How to reduce employee turnover rates
In 2021, Forbes published an article describing the poor working conditions in Amazon warehouses leading to increased employee turnover rates. Serving as a cautionary tale, here are some easy ways to improve your own employees' day-to-day experience and minimize turnover.
What is employee turnover?
As described by TalentLyft, employee turnover refers to the number of employees who leave their job within a defined period, whether voluntarily (resignations) or involuntarily (dismissals). In 2021, the Bureau of Labor found that in the transportation, warehousing and utilities sector the turnover rate was a whopping 49%.
Why and when turnover is a bad thing
It's important to remember that a degree of turnover is normal and healthy. However, a problem arises when the turnover rate is higher than the industry standard and the reasons for turnover must be investigated. High turnover rates are generally considered to be negative because:
- Costs associated with turnover are incredibly high because finding, hiring and onboarding/training new employees is a costly HR exercise. The Society for Human Resource Management found that direct replacement costs can add up to half the leaving employee's salary and total replacement costs can add up to twice the leaving employee's salary.
- As explained by the Corporate Finance Institute, high turnover rates decrease the morale and productivity of employees who remain in the organization.
- High turnover rates are bad for an organization's public image.
Why do high turnover rates occur?
As outlined by Bamboo HR, employees leave organizations because they feel:
- There's no room for career development or growth in their organization. This is often due to a lack of upskilling programs and very little or no chance of promotions and salary increases. Junior employees remain in junior positions, never moving into more senior positions.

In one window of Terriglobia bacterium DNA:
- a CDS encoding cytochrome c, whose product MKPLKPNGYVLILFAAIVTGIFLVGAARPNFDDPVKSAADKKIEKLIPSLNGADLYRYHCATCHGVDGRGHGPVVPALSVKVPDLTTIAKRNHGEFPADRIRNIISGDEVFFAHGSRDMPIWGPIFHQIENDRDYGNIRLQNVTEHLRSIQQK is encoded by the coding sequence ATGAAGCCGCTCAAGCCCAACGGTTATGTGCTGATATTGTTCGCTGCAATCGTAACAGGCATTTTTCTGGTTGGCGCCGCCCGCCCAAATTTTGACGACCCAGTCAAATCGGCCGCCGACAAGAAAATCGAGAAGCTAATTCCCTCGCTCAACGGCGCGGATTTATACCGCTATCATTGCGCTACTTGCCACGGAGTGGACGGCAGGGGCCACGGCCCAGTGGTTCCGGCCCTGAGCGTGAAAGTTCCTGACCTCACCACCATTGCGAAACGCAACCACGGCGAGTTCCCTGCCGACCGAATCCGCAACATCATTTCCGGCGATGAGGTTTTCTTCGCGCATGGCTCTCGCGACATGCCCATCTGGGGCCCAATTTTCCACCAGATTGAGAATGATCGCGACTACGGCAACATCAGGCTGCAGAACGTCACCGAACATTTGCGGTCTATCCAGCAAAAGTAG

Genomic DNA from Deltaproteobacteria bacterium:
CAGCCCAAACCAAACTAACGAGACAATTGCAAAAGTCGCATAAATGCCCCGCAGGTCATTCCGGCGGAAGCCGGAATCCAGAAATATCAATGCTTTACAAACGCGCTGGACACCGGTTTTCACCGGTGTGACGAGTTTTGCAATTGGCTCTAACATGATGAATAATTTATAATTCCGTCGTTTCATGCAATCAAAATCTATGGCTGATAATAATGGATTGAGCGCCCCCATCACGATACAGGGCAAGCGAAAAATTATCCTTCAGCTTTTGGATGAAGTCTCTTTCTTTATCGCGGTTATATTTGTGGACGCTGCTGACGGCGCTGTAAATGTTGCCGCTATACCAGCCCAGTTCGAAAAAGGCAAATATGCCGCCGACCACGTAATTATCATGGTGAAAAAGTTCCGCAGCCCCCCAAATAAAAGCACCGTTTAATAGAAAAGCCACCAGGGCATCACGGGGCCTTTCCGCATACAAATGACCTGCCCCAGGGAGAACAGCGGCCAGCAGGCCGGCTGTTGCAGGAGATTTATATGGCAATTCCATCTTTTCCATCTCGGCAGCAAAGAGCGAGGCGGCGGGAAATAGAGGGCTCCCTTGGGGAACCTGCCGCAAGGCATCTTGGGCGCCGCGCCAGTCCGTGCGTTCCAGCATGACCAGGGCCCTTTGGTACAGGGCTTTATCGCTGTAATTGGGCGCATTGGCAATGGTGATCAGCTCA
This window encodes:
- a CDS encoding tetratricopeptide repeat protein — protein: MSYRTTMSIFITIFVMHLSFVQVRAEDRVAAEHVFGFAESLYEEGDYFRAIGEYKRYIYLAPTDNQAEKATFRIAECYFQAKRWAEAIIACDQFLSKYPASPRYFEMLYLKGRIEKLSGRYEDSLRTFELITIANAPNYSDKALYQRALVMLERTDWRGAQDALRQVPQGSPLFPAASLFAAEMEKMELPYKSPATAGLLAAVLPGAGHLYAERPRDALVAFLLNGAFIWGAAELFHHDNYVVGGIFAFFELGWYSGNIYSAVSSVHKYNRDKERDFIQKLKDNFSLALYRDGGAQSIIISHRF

- Overworked and burnt out due to having to put in too much overtime (often not being compensated for their time) or regular working hours are too long and unsustainable.
- Their work environment isn't conducive to positive and healthy employee-employee or employee-management relations and feel abused at work.
- They have no work-life balance. This is often because management doesn't give consideration to employees' lives outside of work.
How can you reduce employee turnover rates?
Fortunately, there are many ways in which you can keep your employees happy and reduce turnover rates:
- Hire the right people with the necessary skills who are a good fit for your company's culture.
- Offer upskilling and career development programs.
- Define a clear growth path for employees within your company.
- Conduct regular performance reviews to provide feedback to employees to help improve their performance
- Offer promotions and salary increases where appropriate.
- Set reasonable working hours.
- Implement effective HR protocols for mediation and employee relations disputes. Communication is key!
- Provide employees with a sufficient amount of sick days and PTO to help them maintain a healthy work-life balance. Respect employees' commitments outside of work within reason.
- Offer employees working flexibility, such as a hybrid working model, where applicable.